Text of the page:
US Senator Patrick Leahy (D-Vermont) and Representative Peter Welch (D-Vermont) announced today that USDA will be allotting $80 million in American Rescue Plan Act funds to support innovation in the dairy industry.
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Each of the four Dairy Business Innovation Centers, including the Northeast Center, located at the Vermont Agency of Agriculture, Farms and Markets, will be able to draw on the newly available $80 million to access up to $20 million.

This funding is in addition to $18.4 million announced last fall which provided each of the three original centers, in Vermont, Tennessee and Wisconsin, with annual budgets of $6 million. The three original centers were also funded at $6 million each in 2020.

Leahy said: “This additional funding for the Northeast Dairy Business Innovation Center couldn’t arrive a better time, as organic farmers across the region, including here in Vermont, face the loss of a key market later this year. Farmers, processors, haulers and others in the dairy industry have good ideas about how to address the challenges the industry is facing in New England and the Northeast. This funding will make it possible to put some of those ideas into practice.

“Recently, I visited lu·ּlu, an ice cream shop in Vergennes, which has received two NE-DBIC grants to improve its marketing and create new products using goat milk. This is exactly the kind of innovation we need in dairy businesses of all sizes across the region in order to make sure consumers throughout New England have access to healthy milk and milk products from Vermont.”

Welch said: “This new funding for the Northeast Dairy Business Innovation Center is timely and critical to help strengthen the dairy industry here in Vermont and across the Northeast. These last two years have been challenging for all of us, but especially for Vermont’s dairy farmers. Organic farms are getting left behind by a major buyer and all producers continue to face significant economic challenges. There’s more work to be done to support dairy in Vermont, but this additional funding will help develop innovative strategies, expand markets, and build a resilient future for our region’s dairy industry.”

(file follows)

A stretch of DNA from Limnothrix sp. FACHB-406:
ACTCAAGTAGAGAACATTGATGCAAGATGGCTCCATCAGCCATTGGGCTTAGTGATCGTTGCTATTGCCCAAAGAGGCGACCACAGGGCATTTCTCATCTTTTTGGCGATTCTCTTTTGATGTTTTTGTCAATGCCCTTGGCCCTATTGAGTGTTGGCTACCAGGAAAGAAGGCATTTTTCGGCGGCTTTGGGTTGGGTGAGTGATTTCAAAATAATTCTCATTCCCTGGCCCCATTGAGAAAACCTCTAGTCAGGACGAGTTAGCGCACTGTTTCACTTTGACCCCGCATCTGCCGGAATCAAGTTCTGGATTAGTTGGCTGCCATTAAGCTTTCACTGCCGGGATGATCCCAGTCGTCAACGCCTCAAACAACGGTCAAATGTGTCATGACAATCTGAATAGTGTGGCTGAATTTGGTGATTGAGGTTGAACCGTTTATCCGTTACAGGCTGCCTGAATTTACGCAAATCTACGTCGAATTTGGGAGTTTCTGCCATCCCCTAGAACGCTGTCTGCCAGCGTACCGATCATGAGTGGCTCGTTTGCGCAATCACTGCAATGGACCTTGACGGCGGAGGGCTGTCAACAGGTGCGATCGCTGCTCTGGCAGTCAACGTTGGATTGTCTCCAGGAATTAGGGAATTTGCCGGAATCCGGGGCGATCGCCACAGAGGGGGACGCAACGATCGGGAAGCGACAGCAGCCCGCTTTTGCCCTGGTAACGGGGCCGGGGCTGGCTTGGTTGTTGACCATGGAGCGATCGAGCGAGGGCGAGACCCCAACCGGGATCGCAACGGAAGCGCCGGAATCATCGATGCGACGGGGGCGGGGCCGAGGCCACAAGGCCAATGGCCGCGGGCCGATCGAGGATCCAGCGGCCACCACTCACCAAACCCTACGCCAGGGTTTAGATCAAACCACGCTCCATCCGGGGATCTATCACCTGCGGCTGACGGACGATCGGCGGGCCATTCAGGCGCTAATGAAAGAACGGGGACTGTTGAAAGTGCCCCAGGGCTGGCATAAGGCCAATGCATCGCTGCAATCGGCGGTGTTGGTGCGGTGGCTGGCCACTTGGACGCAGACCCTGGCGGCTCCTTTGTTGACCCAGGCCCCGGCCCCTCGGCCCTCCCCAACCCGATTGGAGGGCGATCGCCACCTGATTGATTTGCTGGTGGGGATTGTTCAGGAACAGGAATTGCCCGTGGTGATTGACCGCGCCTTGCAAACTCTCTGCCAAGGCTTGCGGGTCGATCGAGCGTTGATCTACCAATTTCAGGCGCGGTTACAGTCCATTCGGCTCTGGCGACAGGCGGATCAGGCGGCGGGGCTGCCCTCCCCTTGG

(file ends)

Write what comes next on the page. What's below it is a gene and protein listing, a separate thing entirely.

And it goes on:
Vermont Secretary of Agriculture Anson Tebbetts said: “This investment is great news for Vermont’s dairy farmers and our rural economy. Our dairy farmers are facing incredible financial pressures but are resilient and these resources will help them navigate the future. The Vermont Agency of Agriculture, Food and Markets is grateful for the leadership of Senators Leahy, Sanders and Congressman Welch who responded swiftly to the recommendations by a farmer focused task force. We look forward to working with farmers and all the dairy partners as this plan is developed.”

The dairy business overall has long been challenged by an imbalance between supply and demand that created instability for both farmers and processors, a situation which has been acerbated by the pandemic. Last year, Danone, owner of Horizon Organic, announced it will no longer be purchasing organic milk from 89 farms in the Northeast. NE-DBIC has led an effort to examine and identify options for that milk and ways to strengthen the dairy industry overall.

This funding will allow the industry in Vermont, the Northeast and nationally to make innovative changes in the areas of production, product development and marketing.

The marketers are at it again, breathlessly promoting “innovation” as a storm of startups gather, each hoping to cash out their venture capital before their business models crash and burn.

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